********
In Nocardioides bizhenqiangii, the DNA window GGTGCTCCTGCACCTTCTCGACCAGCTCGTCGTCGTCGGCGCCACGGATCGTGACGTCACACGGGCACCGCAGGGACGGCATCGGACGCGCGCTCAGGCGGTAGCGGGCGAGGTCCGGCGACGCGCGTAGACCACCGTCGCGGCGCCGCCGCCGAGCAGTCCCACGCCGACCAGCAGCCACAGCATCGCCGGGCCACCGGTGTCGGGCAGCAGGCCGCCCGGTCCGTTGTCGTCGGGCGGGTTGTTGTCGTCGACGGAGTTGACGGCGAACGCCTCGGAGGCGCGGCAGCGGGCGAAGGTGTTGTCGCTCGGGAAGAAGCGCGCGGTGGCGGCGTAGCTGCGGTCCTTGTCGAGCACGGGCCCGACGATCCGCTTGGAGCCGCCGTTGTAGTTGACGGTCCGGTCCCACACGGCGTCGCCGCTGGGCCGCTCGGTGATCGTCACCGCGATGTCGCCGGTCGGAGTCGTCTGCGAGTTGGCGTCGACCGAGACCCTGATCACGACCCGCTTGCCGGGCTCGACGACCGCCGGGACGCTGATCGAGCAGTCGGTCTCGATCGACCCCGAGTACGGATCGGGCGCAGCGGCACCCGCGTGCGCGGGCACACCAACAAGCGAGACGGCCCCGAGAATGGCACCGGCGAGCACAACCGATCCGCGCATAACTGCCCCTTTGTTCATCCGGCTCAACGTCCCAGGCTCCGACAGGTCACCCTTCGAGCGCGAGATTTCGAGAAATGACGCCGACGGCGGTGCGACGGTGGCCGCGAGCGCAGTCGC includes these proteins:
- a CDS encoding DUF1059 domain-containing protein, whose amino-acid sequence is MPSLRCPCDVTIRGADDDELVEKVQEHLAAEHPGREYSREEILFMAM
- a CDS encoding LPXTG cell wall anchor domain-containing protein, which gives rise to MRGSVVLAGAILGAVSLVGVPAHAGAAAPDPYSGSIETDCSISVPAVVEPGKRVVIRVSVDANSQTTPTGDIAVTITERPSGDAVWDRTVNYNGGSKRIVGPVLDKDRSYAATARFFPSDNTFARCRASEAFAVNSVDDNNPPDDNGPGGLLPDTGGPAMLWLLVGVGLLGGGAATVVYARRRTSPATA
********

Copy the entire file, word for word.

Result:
In Nocardioides bizhenqiangii, the DNA window GGTGCTCCTGCACCTTCTCGACCAGCTCGTCGTCGTCGGCGCCACGGATCGTGACGTCACACGGGCACCGCAGGGACGGCATCGGACGCGCGCTCAGGCGGTAGCGGGCGAGGTCCGGCGACGCGCGTAGACCACCGTCGCGGCGCCGCCGCCGAGCAGTCCCACGCCGACCAGCAGCCACAGCATCGCCGGGCCACCGGTGTCGGGCAGCAGGCCGCCCGGTCCGTTGTCGTCGGGCGGGTTGTTGTCGTCGACGGAGTTGACGGCGAACGCCTCGGAGGCGCGGCAGCGGGCGAAGGTGTTGTCGCTCGGGAAGAAGCGCGCGGTGGCGGCGTAGCTGCGGTCCTTGTCGAGCACGGGCCCGACGATCCGCTTGGAGCCGCCGTTGTAGTTGACGGTCCGGTCCCACACGGCGTCGCCGCTGGGCCGCTCGGTGATCGTCACCGCGATGTCGCCGGTCGGAGTCGTCTGCGAGTTGGCGTCGACCGAGACCCTGATCACGACCCGCTTGCCGGGCTCGACGACCGCCGGGACGCTGATCGAGCAGTCGGTCTCGATCGACCCCGAGTACGGATCGGGCGCAGCGGCACCCGCGTGCGCGGGCACACCAACAAGCGAGACGGCCCCGAGAATGGCACCGGCGAGCACAACCGATCCGCGCATAACTGCCCCTTTGTTCATCCGGCTCAACGTCCCAGGCTCCGACAGGTCACCCTTCGAGCGCGAGATTTCGAGAAATGACGCCGACGGCGGTGCGACGGTGGCCGCGAGCGCAGTCGC includes these proteins:
- a CDS encoding DUF1059 domain-containing protein, whose amino-acid sequence is MPSLRCPCDVTIRGADDDELVEKVQEHLAAEHPGREYSREEILFMAM
- a CDS encoding LPXTG cell wall anchor domain-containing protein, which gives rise to MRGSVVLAGAILGAVSLVGVPAHAGAAAPDPYSGSIETDCSISVPAVVEPGKRVVIRVSVDANSQTTPTGDIAVTITERPSGDAVWDRTVNYNGGSKRIVGPVLDKDRSYAATARFFPSDNTFARCRASEAFAVNSVDDNNPPDDNGPGGLLPDTGGPAMLWLLVGVGLLGGGAATVVYARRRTSPATA